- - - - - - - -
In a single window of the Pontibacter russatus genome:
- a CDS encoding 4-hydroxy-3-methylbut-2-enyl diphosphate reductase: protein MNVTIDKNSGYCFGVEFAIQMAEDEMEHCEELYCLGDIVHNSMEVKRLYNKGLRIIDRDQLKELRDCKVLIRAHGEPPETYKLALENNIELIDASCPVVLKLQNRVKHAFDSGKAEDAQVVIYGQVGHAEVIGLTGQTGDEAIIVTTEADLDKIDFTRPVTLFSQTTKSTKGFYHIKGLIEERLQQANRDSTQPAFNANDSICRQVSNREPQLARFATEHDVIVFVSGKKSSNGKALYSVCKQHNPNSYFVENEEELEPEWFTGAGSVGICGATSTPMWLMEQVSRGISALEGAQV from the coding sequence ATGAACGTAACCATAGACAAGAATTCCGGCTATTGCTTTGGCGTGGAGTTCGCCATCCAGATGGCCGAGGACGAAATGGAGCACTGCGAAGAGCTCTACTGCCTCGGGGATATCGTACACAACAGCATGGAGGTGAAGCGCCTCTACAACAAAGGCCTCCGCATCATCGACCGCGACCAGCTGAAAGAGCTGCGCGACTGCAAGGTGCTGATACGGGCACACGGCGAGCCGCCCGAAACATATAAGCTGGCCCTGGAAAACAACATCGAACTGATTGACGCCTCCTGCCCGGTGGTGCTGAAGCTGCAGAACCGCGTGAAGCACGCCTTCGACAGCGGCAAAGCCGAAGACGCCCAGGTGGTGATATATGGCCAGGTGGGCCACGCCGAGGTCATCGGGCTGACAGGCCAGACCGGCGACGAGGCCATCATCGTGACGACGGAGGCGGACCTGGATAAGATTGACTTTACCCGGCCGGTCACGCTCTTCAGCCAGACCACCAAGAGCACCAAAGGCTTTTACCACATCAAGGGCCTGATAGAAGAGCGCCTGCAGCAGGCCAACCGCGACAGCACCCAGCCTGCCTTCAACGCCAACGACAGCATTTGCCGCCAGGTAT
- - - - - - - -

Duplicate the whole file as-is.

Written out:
In a single window of the Pontibacter russatus genome:
- a CDS encoding 4-hydroxy-3-methylbut-2-enyl diphosphate reductase: protein MNVTIDKNSGYCFGVEFAIQMAEDEMEHCEELYCLGDIVHNSMEVKRLYNKGLRIIDRDQLKELRDCKVLIRAHGEPPETYKLALENNIELIDASCPVVLKLQNRVKHAFDSGKAEDAQVVIYGQVGHAEVIGLTGQTGDEAIIVTTEADLDKIDFTRPVTLFSQTTKSTKGFYHIKGLIEERLQQANRDSTQPAFNANDSICRQVSNREPQLARFATEHDVIVFVSGKKSSNGKALYSVCKQHNPNSYFVENEEELEPEWFTGAGSVGICGATSTPMWLMEQVSRGISALEGAQV from the coding sequence ATGAACGTAACCATAGACAAGAATTCCGGCTATTGCTTTGGCGTGGAGTTCGCCATCCAGATGGCCGAGGACGAAATGGAGCACTGCGAAGAGCTCTACTGCCTCGGGGATATCGTACACAACAGCATGGAGGTGAAGCGCCTCTACAACAAAGGCCTCCGCATCATCGACCGCGACCAGCTGAAAGAGCTGCGCGACTGCAAGGTGCTGATACGGGCACACGGCGAGCCGCCCGAAACATATAAGCTGGCCCTGGAAAACAACATCGAACTGATTGACGCCTCCTGCCCGGTGGTGCTGAAGCTGCAGAACCGCGTGAAGCACGCCTTCGACAGCGGCAAAGCCGAAGACGCCCAGGTGGTGATATATGGCCAGGTGGGCCACGCCGAGGTCATCGGGCTGACAGGCCAGACCGGCGACGAGGCCATCATCGTGACGACGGAGGCGGACCTGGATAAGATTGACTTTACCCGGCCGGTCACGCTCTTCAGCCAGACCACCAAGAGCACCAAAGGCTTTTACCACATCAAGGGCCTGATAGAAGAGCGCCTGCAGCAGGCCAACCGCGACAGCACCCAGCCTGCCTTCAACGCCAACGACAGCATTTGCCGCCAGGTAT